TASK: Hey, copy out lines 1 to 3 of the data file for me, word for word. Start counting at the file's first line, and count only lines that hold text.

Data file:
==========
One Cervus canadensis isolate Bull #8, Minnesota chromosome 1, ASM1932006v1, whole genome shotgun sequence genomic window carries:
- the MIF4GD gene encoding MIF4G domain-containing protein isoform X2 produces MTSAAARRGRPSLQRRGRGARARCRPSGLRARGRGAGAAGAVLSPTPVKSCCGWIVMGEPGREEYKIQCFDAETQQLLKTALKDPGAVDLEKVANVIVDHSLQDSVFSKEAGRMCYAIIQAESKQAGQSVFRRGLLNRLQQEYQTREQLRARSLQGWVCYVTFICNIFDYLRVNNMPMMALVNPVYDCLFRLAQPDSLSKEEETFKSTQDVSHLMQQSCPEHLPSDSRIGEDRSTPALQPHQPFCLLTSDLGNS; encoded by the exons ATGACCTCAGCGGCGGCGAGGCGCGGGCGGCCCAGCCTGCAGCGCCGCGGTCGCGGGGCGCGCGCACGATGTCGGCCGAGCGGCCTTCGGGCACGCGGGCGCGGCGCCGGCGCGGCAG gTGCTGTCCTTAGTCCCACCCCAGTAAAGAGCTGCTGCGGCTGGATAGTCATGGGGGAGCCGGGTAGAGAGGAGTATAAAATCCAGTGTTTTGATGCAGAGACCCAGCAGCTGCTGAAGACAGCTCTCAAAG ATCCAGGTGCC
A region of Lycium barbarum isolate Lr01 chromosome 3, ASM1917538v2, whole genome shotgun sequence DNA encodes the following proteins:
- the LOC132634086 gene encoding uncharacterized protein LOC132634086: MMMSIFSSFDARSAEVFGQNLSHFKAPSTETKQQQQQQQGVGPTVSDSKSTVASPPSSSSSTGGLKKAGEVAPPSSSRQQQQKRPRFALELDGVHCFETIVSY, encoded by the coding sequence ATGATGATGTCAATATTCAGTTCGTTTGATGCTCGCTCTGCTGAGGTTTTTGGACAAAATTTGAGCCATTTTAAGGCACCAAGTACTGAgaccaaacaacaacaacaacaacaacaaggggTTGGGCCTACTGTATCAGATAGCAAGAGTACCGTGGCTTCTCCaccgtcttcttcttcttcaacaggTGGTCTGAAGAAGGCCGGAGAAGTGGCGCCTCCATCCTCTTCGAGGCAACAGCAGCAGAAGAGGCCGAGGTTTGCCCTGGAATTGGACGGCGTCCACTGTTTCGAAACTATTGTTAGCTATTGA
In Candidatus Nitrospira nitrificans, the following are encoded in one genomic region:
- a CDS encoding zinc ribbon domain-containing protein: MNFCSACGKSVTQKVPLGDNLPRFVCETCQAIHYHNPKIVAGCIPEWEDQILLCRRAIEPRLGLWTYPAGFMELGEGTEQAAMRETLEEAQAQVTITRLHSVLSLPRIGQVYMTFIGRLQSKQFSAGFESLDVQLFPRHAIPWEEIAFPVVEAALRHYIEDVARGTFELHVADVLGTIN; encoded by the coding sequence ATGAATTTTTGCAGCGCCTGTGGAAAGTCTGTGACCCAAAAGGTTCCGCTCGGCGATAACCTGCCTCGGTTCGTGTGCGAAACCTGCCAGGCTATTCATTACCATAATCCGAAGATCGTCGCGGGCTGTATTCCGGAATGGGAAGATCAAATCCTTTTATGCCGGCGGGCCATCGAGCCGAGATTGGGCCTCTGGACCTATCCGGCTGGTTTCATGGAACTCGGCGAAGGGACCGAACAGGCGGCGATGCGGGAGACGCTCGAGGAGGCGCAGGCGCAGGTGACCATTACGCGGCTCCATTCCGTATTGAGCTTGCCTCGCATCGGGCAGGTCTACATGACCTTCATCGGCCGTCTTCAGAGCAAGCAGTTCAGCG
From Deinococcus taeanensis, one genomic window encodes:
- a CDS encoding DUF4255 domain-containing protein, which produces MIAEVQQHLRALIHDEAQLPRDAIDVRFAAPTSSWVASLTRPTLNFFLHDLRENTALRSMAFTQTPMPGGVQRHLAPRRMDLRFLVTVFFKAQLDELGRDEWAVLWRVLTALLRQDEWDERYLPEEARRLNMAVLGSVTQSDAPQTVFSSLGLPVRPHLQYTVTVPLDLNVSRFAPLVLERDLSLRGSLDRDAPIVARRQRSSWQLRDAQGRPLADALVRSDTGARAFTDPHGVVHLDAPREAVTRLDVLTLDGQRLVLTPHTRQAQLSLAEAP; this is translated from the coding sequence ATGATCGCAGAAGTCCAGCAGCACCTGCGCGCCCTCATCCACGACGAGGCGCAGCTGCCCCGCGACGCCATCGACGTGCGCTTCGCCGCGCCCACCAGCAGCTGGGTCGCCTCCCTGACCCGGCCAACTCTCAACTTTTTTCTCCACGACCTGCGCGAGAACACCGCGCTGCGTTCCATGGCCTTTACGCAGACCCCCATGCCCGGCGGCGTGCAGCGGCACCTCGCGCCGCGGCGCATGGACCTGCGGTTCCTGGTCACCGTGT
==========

One Cervus canadensis isolate Bull #8, Minnesota chromosome 1, ASM1932006v1, whole genome shotgun sequence genomic window carries:
- the MIF4GD gene encoding MIF4G domain-containing protein isoform X2 produces MTSAAARRGRPSLQRRGRGARARCRPSGLRARGRGAGAAGAVLSPTPVKSCCGWIVMGEPGREEYKIQCFDAETQQLLKTALKDPGAVDLEKVANVIVDHSLQDSVFSKEAGRMCYAIIQAESKQAGQSVFRRGLLNRLQQEYQTREQLRARSLQGWVCYVTFICNIFDYLRVNNMPMMALVNPVYDCLFRLAQPDSLSKEEETFKSTQDVSHLMQQSCPEHLPSDSRIGEDRSTPALQPHQPFCLLTSDLGNS; encoded by the exons ATGACCTCAGCGGCGGCGAGGCGCGGGCGGCCCAGCCTGCAGCGCCGCGGTCGCGGGGCGCGCGCACGATGTCGGCCGAGCGGCCTTCGGGCACGCGGGCGCGGCGCCGGCGCGGCAG gTGCTGTCCTTAGTCCCACCCCAGTAAAGAGCTGCTGCGGCTGGATAGTCATGGGGGAGCCGGGTAGAGAGGAGTATAAAATCCAGTGTTTTGATGCAGAGACCCAGCAGCTGCTGAAGACAGCTCTCAAAG ATCCAGGTGCC
A region of Lycium barbarum isolate Lr01 chromosome 3, ASM1917538v2, whole genome shotgun sequence DNA encodes the following proteins: